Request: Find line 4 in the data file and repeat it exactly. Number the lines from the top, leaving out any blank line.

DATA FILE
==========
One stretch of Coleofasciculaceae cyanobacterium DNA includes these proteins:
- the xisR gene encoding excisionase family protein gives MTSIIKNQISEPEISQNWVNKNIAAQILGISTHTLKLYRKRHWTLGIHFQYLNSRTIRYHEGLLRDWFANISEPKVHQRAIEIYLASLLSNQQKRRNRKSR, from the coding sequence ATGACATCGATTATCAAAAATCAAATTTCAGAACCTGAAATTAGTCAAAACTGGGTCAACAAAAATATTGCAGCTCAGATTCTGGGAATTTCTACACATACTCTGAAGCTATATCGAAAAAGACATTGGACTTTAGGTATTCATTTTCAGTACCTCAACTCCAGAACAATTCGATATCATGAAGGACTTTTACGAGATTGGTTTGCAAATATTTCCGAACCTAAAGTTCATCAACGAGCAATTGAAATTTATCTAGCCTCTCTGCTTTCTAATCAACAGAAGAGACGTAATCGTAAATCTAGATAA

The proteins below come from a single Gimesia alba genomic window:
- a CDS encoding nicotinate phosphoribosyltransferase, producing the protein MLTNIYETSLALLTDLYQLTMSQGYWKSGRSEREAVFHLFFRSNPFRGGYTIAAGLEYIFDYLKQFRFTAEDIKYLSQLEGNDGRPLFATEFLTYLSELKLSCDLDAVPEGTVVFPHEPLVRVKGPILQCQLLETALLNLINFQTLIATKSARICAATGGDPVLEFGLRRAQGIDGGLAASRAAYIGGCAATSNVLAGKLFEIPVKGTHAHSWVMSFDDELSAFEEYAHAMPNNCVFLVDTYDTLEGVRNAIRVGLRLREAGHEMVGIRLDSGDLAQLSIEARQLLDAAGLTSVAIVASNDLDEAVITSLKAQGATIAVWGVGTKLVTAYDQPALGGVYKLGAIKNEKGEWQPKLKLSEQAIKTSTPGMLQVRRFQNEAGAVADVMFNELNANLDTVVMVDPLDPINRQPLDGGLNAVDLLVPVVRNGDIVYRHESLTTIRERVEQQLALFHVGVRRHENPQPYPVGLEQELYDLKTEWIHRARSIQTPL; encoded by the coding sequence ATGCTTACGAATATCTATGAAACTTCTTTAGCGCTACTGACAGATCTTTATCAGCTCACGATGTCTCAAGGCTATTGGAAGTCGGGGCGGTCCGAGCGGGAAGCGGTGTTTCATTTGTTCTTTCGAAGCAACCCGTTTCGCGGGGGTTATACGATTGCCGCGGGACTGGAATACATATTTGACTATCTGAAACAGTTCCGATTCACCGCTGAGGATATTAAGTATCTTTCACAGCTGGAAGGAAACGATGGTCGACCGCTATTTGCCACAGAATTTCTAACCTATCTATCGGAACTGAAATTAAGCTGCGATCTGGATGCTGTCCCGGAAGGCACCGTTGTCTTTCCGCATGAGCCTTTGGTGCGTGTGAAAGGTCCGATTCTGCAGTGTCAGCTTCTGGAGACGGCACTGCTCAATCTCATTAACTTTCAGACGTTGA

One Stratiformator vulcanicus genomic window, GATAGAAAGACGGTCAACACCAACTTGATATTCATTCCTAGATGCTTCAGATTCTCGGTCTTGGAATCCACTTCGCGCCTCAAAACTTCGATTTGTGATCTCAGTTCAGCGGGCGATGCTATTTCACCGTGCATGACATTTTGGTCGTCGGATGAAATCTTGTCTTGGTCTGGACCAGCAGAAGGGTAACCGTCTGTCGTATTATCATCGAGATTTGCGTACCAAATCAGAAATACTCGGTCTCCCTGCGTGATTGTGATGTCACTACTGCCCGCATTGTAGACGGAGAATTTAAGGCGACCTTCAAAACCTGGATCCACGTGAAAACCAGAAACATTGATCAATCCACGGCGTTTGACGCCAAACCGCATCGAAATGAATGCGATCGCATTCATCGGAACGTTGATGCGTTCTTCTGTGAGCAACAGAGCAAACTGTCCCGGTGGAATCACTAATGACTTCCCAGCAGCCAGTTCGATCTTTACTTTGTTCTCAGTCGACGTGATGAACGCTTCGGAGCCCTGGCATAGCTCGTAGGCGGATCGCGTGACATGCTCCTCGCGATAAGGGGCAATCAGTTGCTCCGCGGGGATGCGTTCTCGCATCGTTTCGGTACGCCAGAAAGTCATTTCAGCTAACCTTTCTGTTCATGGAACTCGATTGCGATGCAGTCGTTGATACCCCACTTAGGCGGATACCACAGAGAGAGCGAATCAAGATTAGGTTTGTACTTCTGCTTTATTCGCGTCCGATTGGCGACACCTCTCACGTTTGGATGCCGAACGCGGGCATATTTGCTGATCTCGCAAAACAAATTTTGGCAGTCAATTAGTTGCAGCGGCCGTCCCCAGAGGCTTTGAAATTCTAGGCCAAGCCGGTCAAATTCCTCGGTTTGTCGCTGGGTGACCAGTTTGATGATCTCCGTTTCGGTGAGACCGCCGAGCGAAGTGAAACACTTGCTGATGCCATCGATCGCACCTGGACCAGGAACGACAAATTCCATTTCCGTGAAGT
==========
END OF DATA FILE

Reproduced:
- a CDS encoding nicotinate phosphoribosyltransferase, producing the protein MLTNIYETSLALLTDLYQLTMSQGYWKSGRSEREAVFHLFFRSNPFRGGYTIAAGLEYIFDYLKQFRFTAEDIKYLSQLEGNDGRPLFATEFLTYLSELKLSCDLDAVPEGTVVFPHEPLVRVKGPILQCQLLETALLNLINFQTLIATKSARICAATGGDPVLEFGLRRAQGIDGGLAASRAAYIGGCAATSNVLAGKLFEIPVKGTHAHSWVMSFDDELSAFEEYAHAMPNNCVFLVDTYDTLEGVRNAIRVGLRLREAGHEMVGIRLDSGDLAQLSIEARQLLDAAGLTSVAIVASNDLDEAVITSLKAQGATIAVWGVGTKLVTAYDQPALGGVYKLGAIKNEKGEWQPKLKLSEQAIKTSTPGMLQVRRFQNEAGAVADVMFNELNANLDTVVMVDPLDPINRQPLDGGLNAVDLLVPVVRNGDIVYRHESLTTIRERVEQQLALFHVGVRRHENPQPYPVGLEQELYDLKTEWIHRARSIQTPL; encoded by the coding sequence ATGCTTACGAATATCTATGAAACTTCTTTAGCGCTACTGACAGATCTTTATCAGCTCACGATGTCTCAAGGCTATTGGAAGTCGGGGCGGTCCGAGCGGGAAGCGGTGTTTCATTTGTTCTTTCGAAGCAACCCGTTTCGCGGGGGTTATACGATTGCCGCGGGACTGGAATACATATTTGACTATCTGAAACAGTTCCGATTCACCGCTGAGGATATTAAGTATCTTTCACAGCTGGAAGGAAACGATGGTCGACCGCTATTTGCCACAGAATTTCTAACCTATCTATCGGAACTGAAATTAAGCTGCGATCTGGATGCTGTCCCGGAAGGCACCGTTGTCTTTCCGCATGAGCCTTTGGTGCGTGTGAAAGGTCCGATTCTGCAGTGTCAGCTTCTGGAGACGGCACTGCTCAATCTCATTAACTTTCAGACGTTGA